Center for Systematic Entomology, Gainesville, Florida


Date of this Version



Kurczewski FE, West RC, Pitts JP, Waichert C. 2022. First host record for the spider wasp Cryptocheilus severini Banks (Hymenoptera: Pompilidae: Pepsinae). Insecta Mundi 0935: 1–4.


Published on May 27, 2022 by Center for Systematic Entomology, Inc. P.O. Box 141874 Gainesville, FL 32614-1874 USA

Copyright held by the author(s). This is an open access article distributed under the terms of the Creative Commons, Attribution Non-Commercial License,


The first host record for the North American spider wasp Cryptocheilus severini Banks (Hymenoptera: Pompilidae: Pepsinae) from Mazatlán, Sinaloa, México is introduced with pertinent observation information. The genus Cryptocheilus Panzer in North America is briefly described, its nesting habitat and prey transport outlined, and host specificity detailed.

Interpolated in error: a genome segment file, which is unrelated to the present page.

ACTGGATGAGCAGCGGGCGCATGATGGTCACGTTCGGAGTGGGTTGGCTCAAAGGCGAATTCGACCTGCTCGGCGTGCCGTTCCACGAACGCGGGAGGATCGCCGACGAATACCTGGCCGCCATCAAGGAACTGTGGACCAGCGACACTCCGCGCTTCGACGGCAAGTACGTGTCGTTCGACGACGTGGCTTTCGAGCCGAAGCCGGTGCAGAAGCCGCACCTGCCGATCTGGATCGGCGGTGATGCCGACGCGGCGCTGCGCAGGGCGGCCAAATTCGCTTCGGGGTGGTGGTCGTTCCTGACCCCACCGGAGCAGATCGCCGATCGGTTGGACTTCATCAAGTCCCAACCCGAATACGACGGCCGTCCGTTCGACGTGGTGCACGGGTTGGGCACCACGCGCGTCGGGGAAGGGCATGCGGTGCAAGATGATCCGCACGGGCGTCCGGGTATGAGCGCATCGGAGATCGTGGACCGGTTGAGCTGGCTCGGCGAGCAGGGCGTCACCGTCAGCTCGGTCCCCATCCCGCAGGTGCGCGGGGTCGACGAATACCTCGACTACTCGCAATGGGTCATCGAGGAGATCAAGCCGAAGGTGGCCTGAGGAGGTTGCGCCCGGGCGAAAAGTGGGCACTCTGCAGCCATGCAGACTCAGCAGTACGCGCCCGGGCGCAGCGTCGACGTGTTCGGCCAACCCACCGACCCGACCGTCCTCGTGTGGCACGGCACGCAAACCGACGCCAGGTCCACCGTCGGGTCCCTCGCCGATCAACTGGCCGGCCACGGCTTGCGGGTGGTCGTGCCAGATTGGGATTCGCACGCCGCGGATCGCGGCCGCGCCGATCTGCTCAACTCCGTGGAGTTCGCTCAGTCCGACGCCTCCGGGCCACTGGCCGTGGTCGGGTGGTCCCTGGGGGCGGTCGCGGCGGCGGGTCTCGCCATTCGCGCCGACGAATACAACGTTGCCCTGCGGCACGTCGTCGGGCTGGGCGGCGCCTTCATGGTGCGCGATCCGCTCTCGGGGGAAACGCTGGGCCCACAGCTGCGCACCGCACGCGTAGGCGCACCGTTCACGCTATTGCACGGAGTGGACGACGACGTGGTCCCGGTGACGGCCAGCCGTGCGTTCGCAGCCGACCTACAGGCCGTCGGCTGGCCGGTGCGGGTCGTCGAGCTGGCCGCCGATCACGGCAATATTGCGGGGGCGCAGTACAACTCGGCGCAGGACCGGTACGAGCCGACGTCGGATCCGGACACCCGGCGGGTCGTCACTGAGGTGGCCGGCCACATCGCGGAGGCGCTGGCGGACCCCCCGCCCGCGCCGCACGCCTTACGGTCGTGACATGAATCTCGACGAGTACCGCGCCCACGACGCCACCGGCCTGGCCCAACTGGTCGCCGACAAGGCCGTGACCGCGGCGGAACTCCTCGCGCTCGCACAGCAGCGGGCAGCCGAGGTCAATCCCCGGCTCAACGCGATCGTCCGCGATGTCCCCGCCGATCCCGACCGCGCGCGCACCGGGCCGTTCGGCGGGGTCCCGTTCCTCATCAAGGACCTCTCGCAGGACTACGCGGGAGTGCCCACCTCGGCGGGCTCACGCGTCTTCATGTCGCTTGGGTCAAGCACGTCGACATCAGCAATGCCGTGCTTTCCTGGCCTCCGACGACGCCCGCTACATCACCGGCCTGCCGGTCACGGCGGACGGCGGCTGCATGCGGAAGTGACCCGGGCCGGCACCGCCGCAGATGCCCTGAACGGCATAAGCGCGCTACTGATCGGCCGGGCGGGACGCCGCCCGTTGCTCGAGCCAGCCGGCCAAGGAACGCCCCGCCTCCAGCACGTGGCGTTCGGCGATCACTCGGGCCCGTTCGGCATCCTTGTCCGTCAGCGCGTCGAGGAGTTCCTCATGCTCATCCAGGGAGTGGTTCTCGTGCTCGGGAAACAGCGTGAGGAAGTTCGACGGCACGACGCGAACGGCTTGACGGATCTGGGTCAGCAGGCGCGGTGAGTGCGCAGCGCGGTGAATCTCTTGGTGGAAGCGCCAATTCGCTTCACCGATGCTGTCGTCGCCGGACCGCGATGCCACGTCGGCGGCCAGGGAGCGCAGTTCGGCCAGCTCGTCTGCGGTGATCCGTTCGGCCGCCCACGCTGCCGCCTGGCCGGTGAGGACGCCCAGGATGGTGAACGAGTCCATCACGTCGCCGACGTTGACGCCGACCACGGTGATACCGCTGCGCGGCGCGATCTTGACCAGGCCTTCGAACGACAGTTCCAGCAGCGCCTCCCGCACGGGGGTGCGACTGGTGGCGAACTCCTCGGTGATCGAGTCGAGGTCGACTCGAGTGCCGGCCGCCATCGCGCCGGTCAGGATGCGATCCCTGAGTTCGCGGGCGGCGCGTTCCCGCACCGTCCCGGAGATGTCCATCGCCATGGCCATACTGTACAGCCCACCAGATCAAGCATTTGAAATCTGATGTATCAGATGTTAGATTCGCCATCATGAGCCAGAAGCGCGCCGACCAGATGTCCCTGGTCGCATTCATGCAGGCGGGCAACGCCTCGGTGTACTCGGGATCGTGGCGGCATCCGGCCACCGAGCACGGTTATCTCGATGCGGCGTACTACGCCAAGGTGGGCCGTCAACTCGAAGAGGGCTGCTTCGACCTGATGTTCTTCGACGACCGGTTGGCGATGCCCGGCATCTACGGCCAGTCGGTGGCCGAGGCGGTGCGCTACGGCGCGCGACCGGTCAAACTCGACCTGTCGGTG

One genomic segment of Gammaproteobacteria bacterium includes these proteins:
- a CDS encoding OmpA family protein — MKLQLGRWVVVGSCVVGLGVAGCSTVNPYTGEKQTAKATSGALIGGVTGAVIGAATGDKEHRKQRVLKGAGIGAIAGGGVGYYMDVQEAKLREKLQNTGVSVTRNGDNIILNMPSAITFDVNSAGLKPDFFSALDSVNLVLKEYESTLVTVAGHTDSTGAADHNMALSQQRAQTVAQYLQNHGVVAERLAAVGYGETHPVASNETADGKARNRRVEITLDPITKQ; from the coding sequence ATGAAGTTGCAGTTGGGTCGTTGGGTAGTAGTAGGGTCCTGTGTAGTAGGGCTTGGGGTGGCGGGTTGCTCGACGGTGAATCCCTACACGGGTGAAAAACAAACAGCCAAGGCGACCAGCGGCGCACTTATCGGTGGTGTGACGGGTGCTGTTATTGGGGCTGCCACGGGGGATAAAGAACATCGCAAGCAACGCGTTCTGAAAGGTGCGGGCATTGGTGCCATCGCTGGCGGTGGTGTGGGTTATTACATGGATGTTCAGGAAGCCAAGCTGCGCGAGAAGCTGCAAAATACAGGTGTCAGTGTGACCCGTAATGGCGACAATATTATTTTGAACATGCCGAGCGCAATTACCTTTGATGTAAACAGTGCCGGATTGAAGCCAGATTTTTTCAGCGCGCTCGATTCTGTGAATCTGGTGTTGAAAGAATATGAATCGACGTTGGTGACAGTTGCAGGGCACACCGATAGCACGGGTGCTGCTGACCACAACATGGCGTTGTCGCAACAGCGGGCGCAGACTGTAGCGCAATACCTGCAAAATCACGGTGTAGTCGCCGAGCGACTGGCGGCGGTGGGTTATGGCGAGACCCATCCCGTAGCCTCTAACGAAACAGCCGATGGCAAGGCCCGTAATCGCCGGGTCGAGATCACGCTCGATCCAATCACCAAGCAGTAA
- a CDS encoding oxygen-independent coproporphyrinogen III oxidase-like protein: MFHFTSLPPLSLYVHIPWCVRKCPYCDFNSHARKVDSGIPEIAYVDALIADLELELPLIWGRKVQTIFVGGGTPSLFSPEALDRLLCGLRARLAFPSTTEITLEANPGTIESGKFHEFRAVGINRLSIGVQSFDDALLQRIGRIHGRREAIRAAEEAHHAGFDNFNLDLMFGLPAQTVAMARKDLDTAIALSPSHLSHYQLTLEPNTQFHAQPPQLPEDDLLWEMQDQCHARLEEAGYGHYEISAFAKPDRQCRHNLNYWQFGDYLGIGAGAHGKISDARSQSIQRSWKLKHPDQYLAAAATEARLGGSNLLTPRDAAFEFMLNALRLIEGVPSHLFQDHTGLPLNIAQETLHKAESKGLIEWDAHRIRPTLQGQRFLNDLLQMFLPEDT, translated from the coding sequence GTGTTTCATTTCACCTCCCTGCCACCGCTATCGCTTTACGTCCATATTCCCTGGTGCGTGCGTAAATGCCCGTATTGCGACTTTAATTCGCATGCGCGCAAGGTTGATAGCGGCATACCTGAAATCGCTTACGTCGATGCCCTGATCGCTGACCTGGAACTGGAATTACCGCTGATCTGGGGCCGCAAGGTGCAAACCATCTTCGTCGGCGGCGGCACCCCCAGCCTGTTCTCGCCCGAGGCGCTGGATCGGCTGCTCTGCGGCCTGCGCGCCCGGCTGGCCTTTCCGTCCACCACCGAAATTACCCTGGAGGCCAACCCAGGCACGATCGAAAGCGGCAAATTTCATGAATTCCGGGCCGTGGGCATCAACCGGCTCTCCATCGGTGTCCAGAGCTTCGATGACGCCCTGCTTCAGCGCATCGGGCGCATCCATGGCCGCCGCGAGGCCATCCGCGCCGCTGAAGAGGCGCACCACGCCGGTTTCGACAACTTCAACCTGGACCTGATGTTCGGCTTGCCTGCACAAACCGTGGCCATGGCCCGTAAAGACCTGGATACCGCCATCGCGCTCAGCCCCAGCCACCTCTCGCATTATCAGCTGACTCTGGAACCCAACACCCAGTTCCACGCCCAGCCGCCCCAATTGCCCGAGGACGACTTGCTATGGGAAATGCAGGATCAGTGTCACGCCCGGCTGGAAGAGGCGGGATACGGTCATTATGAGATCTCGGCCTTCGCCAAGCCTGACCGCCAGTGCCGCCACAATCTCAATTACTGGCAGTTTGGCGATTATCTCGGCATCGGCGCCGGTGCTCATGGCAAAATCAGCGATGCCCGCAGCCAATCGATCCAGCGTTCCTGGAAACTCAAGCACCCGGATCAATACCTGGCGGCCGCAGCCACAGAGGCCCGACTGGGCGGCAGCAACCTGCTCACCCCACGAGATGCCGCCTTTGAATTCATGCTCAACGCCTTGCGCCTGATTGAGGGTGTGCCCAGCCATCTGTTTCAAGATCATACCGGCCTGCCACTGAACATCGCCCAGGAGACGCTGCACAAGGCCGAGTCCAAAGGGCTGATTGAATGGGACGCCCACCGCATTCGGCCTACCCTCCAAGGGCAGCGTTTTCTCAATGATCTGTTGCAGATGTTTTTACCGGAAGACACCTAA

The genus Cryptocheilus Panzer (Hymenoptera: Pompilidae: Pepsinae) comprises medium to rather large species of average stoutness (Townes 1957). The six Nearctic species of Cryptocheilus are all closely related (Townes 1957). In the Old World this genus is much richer, with 24 species and structural diversity that can present problems in identification from other species complexes (Cambra and Wahis 2005). There are five species of Cryptocheilus occurring in the Neotropical region, from México to Colombia (Fernández et al. 2022). Females of Cryptocheilus species nest in the ground, typically in a burrow off the side of a large fissure in the soil or a mammal burrow. The wasp may excavate the nest-cell prior to prey capture and immobilization of the spider by stinging, as in the related genus Entypus Dahlbom. Prey are transported backwards on the ground, the spider being grasped with the wasp’s mandibles by a leg, pedipalp or chelicera. Host records for only four North American Cryptocheilus species are known and they comprise predominantly Lycosidae (wolf spiders) and, rarely, Agelenidae (funnel-web or grass spiders) (Table 1).